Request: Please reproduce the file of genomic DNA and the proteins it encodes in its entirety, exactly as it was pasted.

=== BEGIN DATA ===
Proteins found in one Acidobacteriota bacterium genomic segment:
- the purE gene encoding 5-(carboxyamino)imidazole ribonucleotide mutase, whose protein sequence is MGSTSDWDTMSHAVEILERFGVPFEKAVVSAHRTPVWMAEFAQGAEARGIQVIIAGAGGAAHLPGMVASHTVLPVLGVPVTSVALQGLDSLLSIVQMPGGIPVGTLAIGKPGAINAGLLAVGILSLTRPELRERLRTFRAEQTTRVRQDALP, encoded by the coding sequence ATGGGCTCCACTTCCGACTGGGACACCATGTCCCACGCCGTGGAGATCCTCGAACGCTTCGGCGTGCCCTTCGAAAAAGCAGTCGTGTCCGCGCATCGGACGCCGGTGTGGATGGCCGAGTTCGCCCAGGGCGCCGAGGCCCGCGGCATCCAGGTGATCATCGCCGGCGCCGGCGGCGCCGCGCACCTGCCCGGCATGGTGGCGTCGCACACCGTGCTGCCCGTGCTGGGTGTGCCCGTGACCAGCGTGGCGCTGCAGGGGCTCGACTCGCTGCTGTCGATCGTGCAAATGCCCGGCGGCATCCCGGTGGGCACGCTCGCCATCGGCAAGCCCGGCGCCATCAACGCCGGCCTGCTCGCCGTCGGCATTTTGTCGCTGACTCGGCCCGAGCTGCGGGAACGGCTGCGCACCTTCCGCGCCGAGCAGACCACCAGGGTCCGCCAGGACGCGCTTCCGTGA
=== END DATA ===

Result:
Proteins found in one Acidobacteriota bacterium genomic segment:
- the purE gene encoding 5-(carboxyamino)imidazole ribonucleotide mutase, whose protein sequence is MGSTSDWDTMSHAVEILERFGVPFEKAVVSAHRTPVWMAEFAQGAEARGIQVIIAGAGGAAHLPGMVASHTVLPVLGVPVTSVALQGLDSLLSIVQMPGGIPVGTLAIGKPGAINAGLLAVGILSLTRPELRERLRTFRAEQTTRVRQDALP, encoded by the coding sequence ATGGGCTCCACTTCCGACTGGGACACCATGTCCCACGCCGTGGAGATCCTCGAACGCTTCGGCGTGCCCTTCGAAAAAGCAGTCGTGTCCGCGCATCGGACGCCGGTGTGGATGGCCGAGTTCGCCCAGGGCGCCGAGGCCCGCGGCATCCAGGTGATCATCGCCGGCGCCGGCGGCGCCGCGCACCTGCCCGGCATGGTGGCGTCGCACACCGTGCTGCCCGTGCTGGGTGTGCCCGTGACCAGCGTGGCGCTGCAGGGGCTCGACTCGCTGCTGTCGATCGTGCAAATGCCCGGCGGCATCCCGGTGGGCACGCTCGCCATCGGCAAGCCCGGCGCCATCAACGCCGGCCTGCTCGCCGTCGGCATTTTGTCGCTGACTCGGCCCGAGCTGCGGGAACGGCTGCGCACCTTCCGCGCCGAGCAGACCACCAGGGTCCGCCAGGACGCGCTTCCGTGA